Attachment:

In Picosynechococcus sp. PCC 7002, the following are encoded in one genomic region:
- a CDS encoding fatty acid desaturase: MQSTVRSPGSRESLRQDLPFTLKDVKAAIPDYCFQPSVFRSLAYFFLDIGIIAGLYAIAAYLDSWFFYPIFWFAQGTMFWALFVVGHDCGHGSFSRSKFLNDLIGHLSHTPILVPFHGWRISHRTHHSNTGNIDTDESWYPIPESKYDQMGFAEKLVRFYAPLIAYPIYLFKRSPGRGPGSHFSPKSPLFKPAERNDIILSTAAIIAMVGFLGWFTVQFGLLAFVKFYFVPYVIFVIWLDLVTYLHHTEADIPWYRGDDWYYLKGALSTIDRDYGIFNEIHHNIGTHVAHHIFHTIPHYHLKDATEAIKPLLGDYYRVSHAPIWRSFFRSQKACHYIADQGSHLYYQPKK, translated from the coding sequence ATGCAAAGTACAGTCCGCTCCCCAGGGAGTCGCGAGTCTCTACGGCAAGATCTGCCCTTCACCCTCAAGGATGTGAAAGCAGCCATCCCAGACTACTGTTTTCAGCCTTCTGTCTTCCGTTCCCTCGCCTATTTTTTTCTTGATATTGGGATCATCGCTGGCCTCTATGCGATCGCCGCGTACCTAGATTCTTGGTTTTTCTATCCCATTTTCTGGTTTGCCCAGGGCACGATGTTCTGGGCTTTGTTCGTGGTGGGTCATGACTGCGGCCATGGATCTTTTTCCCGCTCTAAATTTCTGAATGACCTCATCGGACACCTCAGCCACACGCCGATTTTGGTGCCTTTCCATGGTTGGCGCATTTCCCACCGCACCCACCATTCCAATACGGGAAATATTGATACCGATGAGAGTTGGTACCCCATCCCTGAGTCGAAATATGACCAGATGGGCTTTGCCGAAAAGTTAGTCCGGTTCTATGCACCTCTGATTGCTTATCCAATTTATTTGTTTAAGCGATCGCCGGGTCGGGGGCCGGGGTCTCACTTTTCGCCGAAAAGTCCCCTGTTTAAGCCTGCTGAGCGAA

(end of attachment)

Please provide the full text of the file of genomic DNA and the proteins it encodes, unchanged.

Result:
In Picosynechococcus sp. PCC 7002, the following are encoded in one genomic region:
- a CDS encoding fatty acid desaturase: MQSTVRSPGSRESLRQDLPFTLKDVKAAIPDYCFQPSVFRSLAYFFLDIGIIAGLYAIAAYLDSWFFYPIFWFAQGTMFWALFVVGHDCGHGSFSRSKFLNDLIGHLSHTPILVPFHGWRISHRTHHSNTGNIDTDESWYPIPESKYDQMGFAEKLVRFYAPLIAYPIYLFKRSPGRGPGSHFSPKSPLFKPAERNDIILSTAAIIAMVGFLGWFTVQFGLLAFVKFYFVPYVIFVIWLDLVTYLHHTEADIPWYRGDDWYYLKGALSTIDRDYGIFNEIHHNIGTHVAHHIFHTIPHYHLKDATEAIKPLLGDYYRVSHAPIWRSFFRSQKACHYIADQGSHLYYQPKK, translated from the coding sequence ATGCAAAGTACAGTCCGCTCCCCAGGGAGTCGCGAGTCTCTACGGCAAGATCTGCCCTTCACCCTCAAGGATGTGAAAGCAGCCATCCCAGACTACTGTTTTCAGCCTTCTGTCTTCCGTTCCCTCGCCTATTTTTTTCTTGATATTGGGATCATCGCTGGCCTCTATGCGATCGCCGCGTACCTAGATTCTTGGTTTTTCTATCCCATTTTCTGGTTTGCCCAGGGCACGATGTTCTGGGCTTTGTTCGTGGTGGGTCATGACTGCGGCCATGGATCTTTTTCCCGCTCTAAATTTCTGAATGACCTCATCGGACACCTCAGCCACACGCCGATTTTGGTGCCTTTCCATGGTTGGCGCATTTCCCACCGCACCCACCATTCCAATACGGGAAATATTGATACCGATGAGAGTTGGTACCCCATCCCTGAGTCGAAATATGACCAGATGGGCTTTGCCGAAAAGTTAGTCCGGTTCTATGCACCTCTGATTGCTTATCCAATTTATTTGTTTAAGCGATCGCCGGGTCGGGGGCCGGGGTCTCACTTTTCGCCGAAAAGTCCCCTGTTTAAGCCTGCTGAGCGAA